Opinion: What’s the government really got to do with love?

Why do marriage need a legal document? That question is being asked by two law professors at Pepperdine University in a paper published March 2 in the San Francisco Chronicle.
The two authors of the paper voted differently on Prop 8, the end of gay marriage in California.

Douglas W. Kmiec and Shelley Ross Saxer examined why there is a need for a legal document for marriage when many consider it a religious ceremony. Think about it, if you were baptized your parents didn’t rush to the courthouse to have a paper drawn up.

Taking the marriage ceremony out of the question though isn’t their solution. They believe that all couples; straight, gay or polka dotted should get a ‘civil union’ license. That would allow for the benefits that many governments give to those who are married and take the religion game out of the equation. Those who are religious will still have marriage ceremonies.

Time reports:

“While new terminology for all may at first seem awkward – mostly in greeting-card shops – [it] dovetails with the court’s important responsibility to reaffirm the unfettered freedom of all faiths to extend the nomenclature of marriage as their traditions allow,” wrote professors Douglas W. Kmiec and Shelley Ross Saxer. Kmiec voted for Prop 8 because of the teachings of his Catholic Church and his notion of religious liberty, but has since said he believes the Court should not allow one group of Californians to marry while denying the privilege to others.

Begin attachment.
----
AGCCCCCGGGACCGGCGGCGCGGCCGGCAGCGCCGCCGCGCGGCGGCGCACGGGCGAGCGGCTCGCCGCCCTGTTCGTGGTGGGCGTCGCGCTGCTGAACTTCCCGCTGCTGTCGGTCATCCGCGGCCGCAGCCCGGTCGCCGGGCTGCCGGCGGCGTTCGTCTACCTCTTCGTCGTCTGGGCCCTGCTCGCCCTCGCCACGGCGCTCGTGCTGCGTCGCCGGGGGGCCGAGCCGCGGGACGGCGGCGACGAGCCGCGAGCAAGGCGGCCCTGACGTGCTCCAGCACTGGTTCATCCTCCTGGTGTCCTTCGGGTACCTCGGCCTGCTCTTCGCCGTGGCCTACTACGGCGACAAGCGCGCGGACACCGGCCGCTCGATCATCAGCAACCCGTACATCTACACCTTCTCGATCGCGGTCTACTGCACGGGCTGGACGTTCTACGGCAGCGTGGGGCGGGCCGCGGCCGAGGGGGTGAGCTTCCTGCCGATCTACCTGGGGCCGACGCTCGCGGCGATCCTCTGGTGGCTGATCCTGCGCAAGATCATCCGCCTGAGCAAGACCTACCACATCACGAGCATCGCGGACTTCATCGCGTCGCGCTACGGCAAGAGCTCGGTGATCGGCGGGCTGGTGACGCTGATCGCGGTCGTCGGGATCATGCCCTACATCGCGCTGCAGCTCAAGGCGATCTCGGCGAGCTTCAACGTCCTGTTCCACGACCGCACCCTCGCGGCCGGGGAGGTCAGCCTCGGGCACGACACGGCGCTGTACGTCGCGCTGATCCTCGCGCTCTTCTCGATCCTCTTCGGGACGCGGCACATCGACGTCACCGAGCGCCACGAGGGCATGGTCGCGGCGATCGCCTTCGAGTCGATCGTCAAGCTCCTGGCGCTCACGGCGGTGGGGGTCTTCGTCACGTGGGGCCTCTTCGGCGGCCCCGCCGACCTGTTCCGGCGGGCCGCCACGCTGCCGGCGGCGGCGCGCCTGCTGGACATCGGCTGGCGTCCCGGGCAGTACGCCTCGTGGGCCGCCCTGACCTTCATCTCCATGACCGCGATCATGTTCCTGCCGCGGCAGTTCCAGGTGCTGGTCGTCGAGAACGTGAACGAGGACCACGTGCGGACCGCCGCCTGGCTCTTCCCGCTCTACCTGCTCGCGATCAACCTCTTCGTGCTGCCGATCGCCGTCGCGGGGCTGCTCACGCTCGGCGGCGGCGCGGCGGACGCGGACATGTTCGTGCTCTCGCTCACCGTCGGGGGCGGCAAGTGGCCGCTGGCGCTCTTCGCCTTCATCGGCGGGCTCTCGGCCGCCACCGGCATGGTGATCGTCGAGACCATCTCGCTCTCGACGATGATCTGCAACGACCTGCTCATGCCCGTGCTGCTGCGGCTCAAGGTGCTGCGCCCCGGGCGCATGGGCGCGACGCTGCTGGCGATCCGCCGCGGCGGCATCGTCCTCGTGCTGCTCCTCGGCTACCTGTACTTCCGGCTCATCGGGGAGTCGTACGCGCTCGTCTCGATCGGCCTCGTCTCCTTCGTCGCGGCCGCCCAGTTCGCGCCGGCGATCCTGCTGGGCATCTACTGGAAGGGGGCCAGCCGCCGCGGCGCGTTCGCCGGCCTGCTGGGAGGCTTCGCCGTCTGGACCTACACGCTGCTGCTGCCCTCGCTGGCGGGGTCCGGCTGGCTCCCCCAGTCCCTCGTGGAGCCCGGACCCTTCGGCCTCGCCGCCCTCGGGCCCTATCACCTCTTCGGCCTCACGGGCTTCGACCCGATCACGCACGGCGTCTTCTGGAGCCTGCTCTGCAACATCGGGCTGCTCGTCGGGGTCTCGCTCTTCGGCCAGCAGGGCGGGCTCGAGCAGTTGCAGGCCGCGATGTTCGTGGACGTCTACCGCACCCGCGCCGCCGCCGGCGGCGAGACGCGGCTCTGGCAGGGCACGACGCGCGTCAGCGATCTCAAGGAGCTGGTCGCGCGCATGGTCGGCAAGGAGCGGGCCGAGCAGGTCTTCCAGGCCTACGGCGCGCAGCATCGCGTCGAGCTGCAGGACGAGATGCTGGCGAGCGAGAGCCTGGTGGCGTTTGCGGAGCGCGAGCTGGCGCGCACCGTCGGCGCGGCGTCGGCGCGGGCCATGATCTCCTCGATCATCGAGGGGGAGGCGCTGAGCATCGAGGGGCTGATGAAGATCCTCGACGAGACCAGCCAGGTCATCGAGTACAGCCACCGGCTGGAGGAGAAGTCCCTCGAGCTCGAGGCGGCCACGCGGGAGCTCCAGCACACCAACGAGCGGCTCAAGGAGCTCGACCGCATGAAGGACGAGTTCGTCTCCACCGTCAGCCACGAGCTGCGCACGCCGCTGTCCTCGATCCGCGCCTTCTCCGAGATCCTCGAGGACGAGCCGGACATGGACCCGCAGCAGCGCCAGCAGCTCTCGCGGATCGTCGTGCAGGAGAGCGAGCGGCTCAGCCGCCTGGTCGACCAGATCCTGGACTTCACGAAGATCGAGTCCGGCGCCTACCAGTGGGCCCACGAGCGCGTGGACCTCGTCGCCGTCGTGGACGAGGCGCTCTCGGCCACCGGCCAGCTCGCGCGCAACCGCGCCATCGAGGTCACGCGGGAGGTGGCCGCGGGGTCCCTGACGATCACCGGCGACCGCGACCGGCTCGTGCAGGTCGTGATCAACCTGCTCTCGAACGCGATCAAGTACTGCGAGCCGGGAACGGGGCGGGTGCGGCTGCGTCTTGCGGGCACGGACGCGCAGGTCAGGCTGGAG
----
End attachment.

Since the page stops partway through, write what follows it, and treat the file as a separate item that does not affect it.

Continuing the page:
In all honestly the idea would fail. It’s not the term marriage that killed Prop 8. It’s the ideal that homosexual marriage is just as real as heterosexual marriage. Those who oppose it, generally the very religious, are against any type of coupling among homosexuals.

But taking away ‘married’ may be a hard sell for married folks. Even those of us who are in common-law marriages. Married in this society means something more than civil union. I call my partner my husband even though we don’t have a piece of paper.

Maybe the answer is to do without formal documentations all together. It wouldn’t matter who you give your heart to. It would no longer be a government issue.

When a child is born their parents are automatically required to provide for it. When a couple breaks up then they spilt up their property that they obtained while they were together fairly and equally, without a judge saying who gets what.

It’s a simplistic idea, there are too many that would skirt the honestly and fairness quotation that would require.

What do you think? Do you think that the government has a right to be involved in the matters of the heart? Do you think that religion is the only way that should bond two people together? Or do you think love should be the ruler in the matter?


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